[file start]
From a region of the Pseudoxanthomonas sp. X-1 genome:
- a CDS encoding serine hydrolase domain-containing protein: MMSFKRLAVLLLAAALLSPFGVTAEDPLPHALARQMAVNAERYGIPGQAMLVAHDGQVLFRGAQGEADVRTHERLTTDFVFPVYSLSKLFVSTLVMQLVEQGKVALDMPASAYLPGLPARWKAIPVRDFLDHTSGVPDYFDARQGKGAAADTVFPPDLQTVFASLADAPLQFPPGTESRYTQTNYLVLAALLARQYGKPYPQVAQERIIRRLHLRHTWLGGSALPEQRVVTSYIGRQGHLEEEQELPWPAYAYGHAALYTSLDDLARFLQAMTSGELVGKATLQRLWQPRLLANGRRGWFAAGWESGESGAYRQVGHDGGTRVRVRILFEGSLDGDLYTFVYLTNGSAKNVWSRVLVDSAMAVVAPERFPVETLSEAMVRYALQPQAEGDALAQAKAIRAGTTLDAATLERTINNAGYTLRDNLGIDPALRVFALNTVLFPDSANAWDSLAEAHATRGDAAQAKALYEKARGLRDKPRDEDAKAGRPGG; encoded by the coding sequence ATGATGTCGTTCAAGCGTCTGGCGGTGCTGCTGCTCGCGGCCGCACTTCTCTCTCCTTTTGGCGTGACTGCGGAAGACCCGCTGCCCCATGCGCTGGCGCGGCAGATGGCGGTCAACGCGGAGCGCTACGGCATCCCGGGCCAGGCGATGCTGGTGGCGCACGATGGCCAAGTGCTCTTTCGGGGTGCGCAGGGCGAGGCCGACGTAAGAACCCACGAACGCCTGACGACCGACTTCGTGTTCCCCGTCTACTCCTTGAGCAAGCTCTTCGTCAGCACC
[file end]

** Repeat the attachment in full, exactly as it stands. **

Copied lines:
From a region of the Pseudoxanthomonas sp. X-1 genome:
- a CDS encoding serine hydrolase domain-containing protein: MMSFKRLAVLLLAAALLSPFGVTAEDPLPHALARQMAVNAERYGIPGQAMLVAHDGQVLFRGAQGEADVRTHERLTTDFVFPVYSLSKLFVSTLVMQLVEQGKVALDMPASAYLPGLPARWKAIPVRDFLDHTSGVPDYFDARQGKGAAADTVFPPDLQTVFASLADAPLQFPPGTESRYTQTNYLVLAALLARQYGKPYPQVAQERIIRRLHLRHTWLGGSALPEQRVVTSYIGRQGHLEEEQELPWPAYAYGHAALYTSLDDLARFLQAMTSGELVGKATLQRLWQPRLLANGRRGWFAAGWESGESGAYRQVGHDGGTRVRVRILFEGSLDGDLYTFVYLTNGSAKNVWSRVLVDSAMAVVAPERFPVETLSEAMVRYALQPQAEGDALAQAKAIRAGTTLDAATLERTINNAGYTLRDNLGIDPALRVFALNTVLFPDSANAWDSLAEAHATRGDAAQAKALYEKARGLRDKPRDEDAKAGRPGG; encoded by the coding sequence ATGATGTCGTTCAAGCGTCTGGCGGTGCTGCTGCTCGCGGCCGCACTTCTCTCTCCTTTTGGCGTGACTGCGGAAGACCCGCTGCCCCATGCGCTGGCGCGGCAGATGGCGGTCAACGCGGAGCGCTACGGCATCCCGGGCCAGGCGATGCTGGTGGCGCACGATGGCCAAGTGCTCTTTCGGGGTGCGCAGGGCGAGGCCGACGTAAGAACCCACGAACGCCTGACGACCGACTTCGTGTTCCCCGTCTACTCCTTGAGCAAGCTCTTCGTCAGCACC